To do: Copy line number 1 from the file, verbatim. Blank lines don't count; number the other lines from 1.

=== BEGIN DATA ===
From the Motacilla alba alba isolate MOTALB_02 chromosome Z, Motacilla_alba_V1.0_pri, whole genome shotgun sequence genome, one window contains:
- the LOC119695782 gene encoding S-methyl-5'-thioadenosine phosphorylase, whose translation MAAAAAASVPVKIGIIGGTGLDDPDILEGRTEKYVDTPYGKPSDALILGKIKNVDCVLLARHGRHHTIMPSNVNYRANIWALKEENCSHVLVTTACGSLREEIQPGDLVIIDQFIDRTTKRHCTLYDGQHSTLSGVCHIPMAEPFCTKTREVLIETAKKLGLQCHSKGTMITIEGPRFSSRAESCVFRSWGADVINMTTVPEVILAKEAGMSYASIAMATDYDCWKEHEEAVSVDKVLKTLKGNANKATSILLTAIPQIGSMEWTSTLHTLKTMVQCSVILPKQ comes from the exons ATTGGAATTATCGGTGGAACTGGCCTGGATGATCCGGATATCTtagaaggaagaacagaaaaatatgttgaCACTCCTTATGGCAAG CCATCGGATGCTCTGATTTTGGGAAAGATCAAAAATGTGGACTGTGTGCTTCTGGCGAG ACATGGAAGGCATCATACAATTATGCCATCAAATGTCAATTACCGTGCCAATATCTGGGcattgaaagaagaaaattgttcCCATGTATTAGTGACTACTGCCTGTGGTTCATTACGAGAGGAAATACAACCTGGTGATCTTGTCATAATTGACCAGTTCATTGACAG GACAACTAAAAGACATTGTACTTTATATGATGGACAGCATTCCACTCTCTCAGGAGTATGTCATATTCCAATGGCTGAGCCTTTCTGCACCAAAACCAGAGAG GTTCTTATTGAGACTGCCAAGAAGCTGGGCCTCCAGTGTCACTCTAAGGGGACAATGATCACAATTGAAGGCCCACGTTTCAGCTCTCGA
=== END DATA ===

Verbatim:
From the Motacilla alba alba isolate MOTALB_02 chromosome Z, Motacilla_alba_V1.0_pri, whole genome shotgun sequence genome, one window contains: